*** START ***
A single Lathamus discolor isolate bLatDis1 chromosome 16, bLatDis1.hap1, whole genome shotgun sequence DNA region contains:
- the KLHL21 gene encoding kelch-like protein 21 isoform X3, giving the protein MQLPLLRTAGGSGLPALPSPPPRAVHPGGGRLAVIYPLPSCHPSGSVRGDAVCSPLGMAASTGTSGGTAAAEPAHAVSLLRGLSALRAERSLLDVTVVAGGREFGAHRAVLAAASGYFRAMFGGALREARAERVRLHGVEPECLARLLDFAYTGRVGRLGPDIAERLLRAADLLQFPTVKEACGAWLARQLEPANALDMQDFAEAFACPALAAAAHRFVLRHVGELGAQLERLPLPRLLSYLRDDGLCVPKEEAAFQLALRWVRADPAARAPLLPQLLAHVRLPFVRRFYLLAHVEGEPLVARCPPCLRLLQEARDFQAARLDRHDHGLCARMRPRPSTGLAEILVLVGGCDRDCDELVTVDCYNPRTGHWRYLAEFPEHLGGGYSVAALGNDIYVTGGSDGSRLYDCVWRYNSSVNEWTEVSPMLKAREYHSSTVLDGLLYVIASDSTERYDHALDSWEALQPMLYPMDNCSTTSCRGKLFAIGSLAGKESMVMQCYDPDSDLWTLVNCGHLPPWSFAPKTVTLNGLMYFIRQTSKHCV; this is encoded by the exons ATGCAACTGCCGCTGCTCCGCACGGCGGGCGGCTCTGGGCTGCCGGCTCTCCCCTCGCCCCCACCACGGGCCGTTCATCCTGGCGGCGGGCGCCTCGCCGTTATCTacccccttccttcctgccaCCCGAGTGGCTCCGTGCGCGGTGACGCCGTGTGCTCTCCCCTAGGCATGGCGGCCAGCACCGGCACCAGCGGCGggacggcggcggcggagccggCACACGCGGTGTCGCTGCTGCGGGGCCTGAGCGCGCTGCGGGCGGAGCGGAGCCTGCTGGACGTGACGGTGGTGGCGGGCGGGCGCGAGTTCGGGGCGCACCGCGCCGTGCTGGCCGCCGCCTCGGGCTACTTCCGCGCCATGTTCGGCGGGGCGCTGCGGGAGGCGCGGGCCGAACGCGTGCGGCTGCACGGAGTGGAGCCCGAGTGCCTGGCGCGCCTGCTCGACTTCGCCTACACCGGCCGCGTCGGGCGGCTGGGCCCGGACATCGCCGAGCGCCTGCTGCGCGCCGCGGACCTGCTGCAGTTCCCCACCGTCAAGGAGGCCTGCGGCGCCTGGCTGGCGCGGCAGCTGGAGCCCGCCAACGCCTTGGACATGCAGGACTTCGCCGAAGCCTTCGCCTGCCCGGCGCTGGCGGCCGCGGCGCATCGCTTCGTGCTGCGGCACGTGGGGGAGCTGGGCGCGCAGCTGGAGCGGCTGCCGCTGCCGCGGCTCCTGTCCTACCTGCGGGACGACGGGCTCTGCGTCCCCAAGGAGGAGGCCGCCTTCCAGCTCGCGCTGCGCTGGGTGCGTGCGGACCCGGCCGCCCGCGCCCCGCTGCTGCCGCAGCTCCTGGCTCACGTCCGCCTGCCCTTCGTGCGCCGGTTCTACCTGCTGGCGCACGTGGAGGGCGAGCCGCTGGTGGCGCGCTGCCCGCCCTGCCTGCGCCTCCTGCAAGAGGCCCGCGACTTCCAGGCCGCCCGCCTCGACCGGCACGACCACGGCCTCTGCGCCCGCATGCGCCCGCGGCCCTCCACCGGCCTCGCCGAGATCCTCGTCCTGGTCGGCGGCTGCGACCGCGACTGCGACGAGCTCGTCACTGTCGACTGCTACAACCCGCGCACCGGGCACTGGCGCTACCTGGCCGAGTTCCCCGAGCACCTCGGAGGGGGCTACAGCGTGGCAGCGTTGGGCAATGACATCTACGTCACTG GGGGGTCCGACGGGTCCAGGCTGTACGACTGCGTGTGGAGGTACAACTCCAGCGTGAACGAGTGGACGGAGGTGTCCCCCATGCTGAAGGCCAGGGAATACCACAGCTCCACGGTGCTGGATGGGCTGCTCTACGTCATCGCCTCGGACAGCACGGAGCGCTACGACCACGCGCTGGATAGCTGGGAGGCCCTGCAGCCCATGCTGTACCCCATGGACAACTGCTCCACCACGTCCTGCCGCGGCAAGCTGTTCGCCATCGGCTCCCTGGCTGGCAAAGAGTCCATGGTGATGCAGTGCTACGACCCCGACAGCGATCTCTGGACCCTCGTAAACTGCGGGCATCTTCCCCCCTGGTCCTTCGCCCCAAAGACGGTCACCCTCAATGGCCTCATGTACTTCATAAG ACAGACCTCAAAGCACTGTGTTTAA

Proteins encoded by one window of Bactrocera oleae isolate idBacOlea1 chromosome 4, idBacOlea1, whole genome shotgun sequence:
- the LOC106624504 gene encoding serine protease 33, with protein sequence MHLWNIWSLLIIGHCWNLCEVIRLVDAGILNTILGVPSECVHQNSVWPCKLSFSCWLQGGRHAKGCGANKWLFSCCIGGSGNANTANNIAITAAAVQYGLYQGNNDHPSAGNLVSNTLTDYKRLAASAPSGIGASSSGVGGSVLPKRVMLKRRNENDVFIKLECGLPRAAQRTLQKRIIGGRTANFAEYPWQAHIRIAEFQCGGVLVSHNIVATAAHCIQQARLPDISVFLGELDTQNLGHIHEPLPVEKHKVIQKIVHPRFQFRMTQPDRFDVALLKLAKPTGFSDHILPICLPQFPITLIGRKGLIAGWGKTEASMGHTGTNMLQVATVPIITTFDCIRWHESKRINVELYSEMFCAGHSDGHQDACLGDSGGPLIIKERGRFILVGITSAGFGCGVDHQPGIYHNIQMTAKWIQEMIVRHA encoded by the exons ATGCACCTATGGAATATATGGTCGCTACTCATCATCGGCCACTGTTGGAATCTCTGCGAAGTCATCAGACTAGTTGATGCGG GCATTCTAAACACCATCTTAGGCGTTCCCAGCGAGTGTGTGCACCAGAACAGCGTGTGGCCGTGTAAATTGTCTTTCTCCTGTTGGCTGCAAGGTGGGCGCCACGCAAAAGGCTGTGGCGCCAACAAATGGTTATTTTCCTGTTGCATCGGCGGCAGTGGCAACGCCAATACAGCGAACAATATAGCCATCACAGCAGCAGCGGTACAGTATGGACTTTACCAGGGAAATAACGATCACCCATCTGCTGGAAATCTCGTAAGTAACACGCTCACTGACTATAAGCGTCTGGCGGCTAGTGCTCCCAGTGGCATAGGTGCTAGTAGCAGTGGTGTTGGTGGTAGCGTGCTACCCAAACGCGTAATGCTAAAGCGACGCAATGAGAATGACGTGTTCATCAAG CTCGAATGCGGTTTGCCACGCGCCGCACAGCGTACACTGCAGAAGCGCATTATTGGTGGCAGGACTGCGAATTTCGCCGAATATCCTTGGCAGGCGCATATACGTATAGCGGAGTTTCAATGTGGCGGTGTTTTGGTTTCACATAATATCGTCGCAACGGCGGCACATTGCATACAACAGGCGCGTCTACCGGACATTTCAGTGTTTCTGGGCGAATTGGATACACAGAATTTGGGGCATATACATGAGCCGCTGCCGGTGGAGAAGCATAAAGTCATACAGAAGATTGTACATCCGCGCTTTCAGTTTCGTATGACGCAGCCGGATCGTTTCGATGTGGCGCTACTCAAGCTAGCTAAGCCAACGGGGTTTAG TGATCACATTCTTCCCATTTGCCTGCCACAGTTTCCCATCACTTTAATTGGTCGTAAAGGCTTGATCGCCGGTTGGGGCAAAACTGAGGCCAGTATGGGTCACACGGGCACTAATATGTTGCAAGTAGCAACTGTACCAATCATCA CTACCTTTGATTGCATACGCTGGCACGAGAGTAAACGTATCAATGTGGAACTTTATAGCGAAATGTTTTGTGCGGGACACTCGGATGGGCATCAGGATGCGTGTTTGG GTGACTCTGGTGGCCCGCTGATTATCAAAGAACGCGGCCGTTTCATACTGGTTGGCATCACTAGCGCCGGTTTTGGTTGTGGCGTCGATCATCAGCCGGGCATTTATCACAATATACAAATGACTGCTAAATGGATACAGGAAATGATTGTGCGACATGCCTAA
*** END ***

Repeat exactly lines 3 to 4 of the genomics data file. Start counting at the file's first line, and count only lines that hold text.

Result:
Proteins encoded by one window of Bactrocera oleae isolate idBacOlea1 chromosome 4, idBacOlea1, whole genome shotgun sequence:
- the LOC106624504 gene encoding serine protease 33, with protein sequence MHLWNIWSLLIIGHCWNLCEVIRLVDAGILNTILGVPSECVHQNSVWPCKLSFSCWLQGGRHAKGCGANKWLFSCCIGGSGNANTANNIAITAAAVQYGLYQGNNDHPSAGNLVSNTLTDYKRLAASAPSGIGASSSGVGGSVLPKRVMLKRRNENDVFIKLECGLPRAAQRTLQKRIIGGRTANFAEYPWQAHIRIAEFQCGGVLVSHNIVATAAHCIQQARLPDISVFLGELDTQNLGHIHEPLPVEKHKVIQKIVHPRFQFRMTQPDRFDVALLKLAKPTGFSDHILPICLPQFPITLIGRKGLIAGWGKTEASMGHTGTNMLQVATVPIITTFDCIRWHESKRINVELYSEMFCAGHSDGHQDACLGDSGGPLIIKERGRFILVGITSAGFGCGVDHQPGIYHNIQMTAKWIQEMIVRHA encoded by the exons ATGCACCTATGGAATATATGGTCGCTACTCATCATCGGCCACTGTTGGAATCTCTGCGAAGTCATCAGACTAGTTGATGCGG GCATTCTAAACACCATCTTAGGCGTTCCCAGCGAGTGTGTGCACCAGAACAGCGTGTGGCCGTGTAAATTGTCTTTCTCCTGTTGGCTGCAAGGTGGGCGCCACGCAAAAGGCTGTGGCGCCAACAAATGGTTATTTTCCTGTTGCATCGGCGGCAGTGGCAACGCCAATACAGCGAACAATATAGCCATCACAGCAGCAGCGGTACAGTATGGACTTTACCAGGGAAATAACGATCACCCATCTGCTGGAAATCTCGTAAGTAACACGCTCACTGACTATAAGCGTCTGGCGGCTAGTGCTCCCAGTGGCATAGGTGCTAGTAGCAGTGGTGTTGGTGGTAGCGTGCTACCCAAACGCGTAATGCTAAAGCGACGCAATGAGAATGACGTGTTCATCAAG CTCGAATGCGGTTTGCCACGCGCCGCACAGCGTACACTGCAGAAGCGCATTATTGGTGGCAGGACTGCGAATTTCGCCGAATATCCTTGGCAGGCGCATATACGTATAGCGGAGTTTCAATGTGGCGGTGTTTTGGTTTCACATAATATCGTCGCAACGGCGGCACATTGCATACAACAGGCGCGTCTACCGGACATTTCAGTGTTTCTGGGCGAATTGGATACACAGAATTTGGGGCATATACATGAGCCGCTGCCGGTGGAGAAGCATAAAGTCATACAGAAGATTGTACATCCGCGCTTTCAGTTTCGTATGACGCAGCCGGATCGTTTCGATGTGGCGCTACTCAAGCTAGCTAAGCCAACGGGGTTTAG TGATCACATTCTTCCCATTTGCCTGCCACAGTTTCCCATCACTTTAATTGGTCGTAAAGGCTTGATCGCCGGTTGGGGCAAAACTGAGGCCAGTATGGGTCACACGGGCACTAATATGTTGCAAGTAGCAACTGTACCAATCATCA CTACCTTTGATTGCATACGCTGGCACGAGAGTAAACGTATCAATGTGGAACTTTATAGCGAAATGTTTTGTGCGGGACACTCGGATGGGCATCAGGATGCGTGTTTGG GTGACTCTGGTGGCCCGCTGATTATCAAAGAACGCGGCCGTTTCATACTGGTTGGCATCACTAGCGCCGGTTTTGGTTGTGGCGTCGATCATCAGCCGGGCATTTATCACAATATACAAATGACTGCTAAATGGATACAGGAAATGATTGTGCGACATGCCTAA